By explaining the mechanics behind why they’re ‘wired differently’, SEN students will begin to understand that their SEN does not mean they’re unable to be successful in school – and beyond. But in fact, their brain simply works a little differently to others’.
Focus on their strengths
Focus on the things they can do, rather than the things they can’t. The education system has been built to celebrate academic achievement, and that alone. But, why? We should be celebrating every success, especially with SEN students.
Remembering to reward them, and give them compliments on their work, can help to massively increase their self-esteem.
4. Every company should have a standardised font
Consistency is KEY. Every company, organisation, and school should have a standardised font that is dyslexia friendly. Comic Sans, often referred to as ‘the leggings of the font world’ because it’s looked down upon, but it’s oh-so-comfy, is in fact the most suitable font for those with dyslexia.
Ensure that all formats are dyslexia friendly, and you have left-justified text.
Simple things like this can make a huge difference.
5. Reducing visual noise
“We have this idea as SENCOs that if we have a good display, we’re a good teacher, we’re going a good job. But it doesn’t work, studies show that students achieve more academically with bare walls, than with walls with things on.” – Sam Garner.
Keep the space around the whiteboard clear – it makes the board easier to focus on. Similarly with directions around the school, have a clear sign to indicate toilets doors, so students know exactly where they’re going.
Reduce the impact of human interaction
The holy grail of SEN support is a teaching assistant.
But actually, what we need to be promoting is independent working. When a human reader is following a child around, this can negatively impact their ability to build friendships.
Assistive technology can often be used to replace a human reader. By removing the human reader, learners can take more responsibility in their reading. The text-to-speech ReaderPen allows students to scan text, and have it read aloud through discreet earphones – it even boasts a built-in dictionary, allowing students to look-up words they’re unsure of, rather than putting up their hand to ask the teacher.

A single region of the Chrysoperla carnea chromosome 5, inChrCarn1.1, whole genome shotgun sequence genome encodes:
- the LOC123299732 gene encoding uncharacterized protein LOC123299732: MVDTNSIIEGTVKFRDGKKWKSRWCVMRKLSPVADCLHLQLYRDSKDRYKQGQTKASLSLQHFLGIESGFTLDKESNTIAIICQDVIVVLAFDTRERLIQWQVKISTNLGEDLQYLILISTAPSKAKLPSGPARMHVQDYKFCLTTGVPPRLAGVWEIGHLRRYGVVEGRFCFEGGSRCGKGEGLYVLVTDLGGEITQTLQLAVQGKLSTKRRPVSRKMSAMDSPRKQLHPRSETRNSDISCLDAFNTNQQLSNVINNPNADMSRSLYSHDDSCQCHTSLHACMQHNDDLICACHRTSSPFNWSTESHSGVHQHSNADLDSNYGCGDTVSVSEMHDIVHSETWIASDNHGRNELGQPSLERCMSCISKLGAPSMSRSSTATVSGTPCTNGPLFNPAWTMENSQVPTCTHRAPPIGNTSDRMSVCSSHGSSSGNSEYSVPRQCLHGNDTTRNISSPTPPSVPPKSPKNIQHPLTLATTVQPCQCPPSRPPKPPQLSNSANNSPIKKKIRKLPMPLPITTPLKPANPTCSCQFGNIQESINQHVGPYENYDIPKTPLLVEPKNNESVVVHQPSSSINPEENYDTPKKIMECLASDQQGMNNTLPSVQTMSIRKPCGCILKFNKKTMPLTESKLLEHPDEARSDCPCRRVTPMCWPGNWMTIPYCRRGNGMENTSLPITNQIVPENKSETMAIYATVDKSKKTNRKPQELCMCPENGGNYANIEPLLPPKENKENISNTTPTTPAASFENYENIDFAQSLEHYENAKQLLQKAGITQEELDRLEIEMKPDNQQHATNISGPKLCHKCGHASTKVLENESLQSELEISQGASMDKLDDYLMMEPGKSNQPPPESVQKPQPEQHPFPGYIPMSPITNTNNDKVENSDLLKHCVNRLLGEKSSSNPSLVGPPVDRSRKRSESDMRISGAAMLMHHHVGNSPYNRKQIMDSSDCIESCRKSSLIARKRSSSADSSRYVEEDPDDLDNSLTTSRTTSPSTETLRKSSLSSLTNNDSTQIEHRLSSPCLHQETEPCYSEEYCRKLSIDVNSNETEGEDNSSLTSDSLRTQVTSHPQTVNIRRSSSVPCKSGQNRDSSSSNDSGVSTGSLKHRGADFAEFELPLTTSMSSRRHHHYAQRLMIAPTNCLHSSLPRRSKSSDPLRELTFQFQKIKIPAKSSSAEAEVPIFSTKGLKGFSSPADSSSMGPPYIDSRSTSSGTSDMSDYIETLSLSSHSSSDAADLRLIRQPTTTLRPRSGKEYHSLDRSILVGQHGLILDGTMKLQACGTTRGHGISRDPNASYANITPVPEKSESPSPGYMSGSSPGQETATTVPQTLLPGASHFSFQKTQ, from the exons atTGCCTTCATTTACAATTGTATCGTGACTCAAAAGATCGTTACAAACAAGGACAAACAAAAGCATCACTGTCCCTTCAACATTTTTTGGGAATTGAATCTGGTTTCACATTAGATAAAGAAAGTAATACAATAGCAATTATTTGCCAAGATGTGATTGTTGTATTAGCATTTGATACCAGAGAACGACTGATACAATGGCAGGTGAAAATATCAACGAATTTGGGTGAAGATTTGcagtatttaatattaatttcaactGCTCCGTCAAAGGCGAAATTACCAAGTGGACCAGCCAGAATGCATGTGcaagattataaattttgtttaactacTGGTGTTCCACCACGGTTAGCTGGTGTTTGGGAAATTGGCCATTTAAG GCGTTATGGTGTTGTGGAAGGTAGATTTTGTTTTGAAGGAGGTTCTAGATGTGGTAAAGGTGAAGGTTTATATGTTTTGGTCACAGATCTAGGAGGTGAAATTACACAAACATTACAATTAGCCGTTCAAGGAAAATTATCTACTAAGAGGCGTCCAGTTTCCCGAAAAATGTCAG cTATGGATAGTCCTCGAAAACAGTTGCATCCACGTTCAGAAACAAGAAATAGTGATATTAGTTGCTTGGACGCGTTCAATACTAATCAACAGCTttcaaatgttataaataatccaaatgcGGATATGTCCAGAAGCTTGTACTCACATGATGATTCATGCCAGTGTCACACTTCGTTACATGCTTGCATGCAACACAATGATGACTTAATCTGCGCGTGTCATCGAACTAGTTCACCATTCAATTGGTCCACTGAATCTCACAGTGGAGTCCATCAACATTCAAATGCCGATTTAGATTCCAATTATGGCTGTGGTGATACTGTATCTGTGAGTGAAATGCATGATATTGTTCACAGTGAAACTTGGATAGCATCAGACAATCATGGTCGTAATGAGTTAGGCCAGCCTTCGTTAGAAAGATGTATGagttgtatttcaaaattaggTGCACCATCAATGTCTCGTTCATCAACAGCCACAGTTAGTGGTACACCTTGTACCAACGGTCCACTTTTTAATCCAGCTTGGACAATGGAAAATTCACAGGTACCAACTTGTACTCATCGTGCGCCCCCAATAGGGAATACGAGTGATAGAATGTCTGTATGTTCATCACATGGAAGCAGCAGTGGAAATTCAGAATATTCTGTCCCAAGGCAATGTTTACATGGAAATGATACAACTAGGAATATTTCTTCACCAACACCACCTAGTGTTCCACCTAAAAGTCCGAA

Reduce common barriers to learning
We do not spend enough time ensuring SEN students make and keep friendships.
If you’re happier, you will learn more. We all want to be a part of some sort of social/support group.
6. How to build a connection activity
When working with a SEN student who just won’t engage in the classroom. Take a closer look at the things that really spark their interest – whether that’s sports, music, art or even dogs. There’s always a link that can be made to improve the enjoyment of their learning journey.
In Julia Clouter’s experience as a SENCO, she encountered a learner who was switched-off and was in danger of a permanent exclusion, all due to a previous lack of support from the system. The only subject they enjoyed was art, so Julia used inspiration from Bob Ross – a calming celebrity painter from the ‘80s – as a way to spark a learning connection with the student.
This not only increased the student’s self-esteem, but it made the idea of putting pen to paper in literacy class a lot less daunting and upsetting.
This year’s Tes SEN Show was a great success, watch what we got up to here.
Education consultant, Sam Garner’s Tes SEN Show seminar, entitled, “Promoting positive mental wellbeing in SEN students.”
Head of education, Julia Clouter’s Tes SEN Show seminar, entitled, “When behaviour masks learning needs…joining the dots.”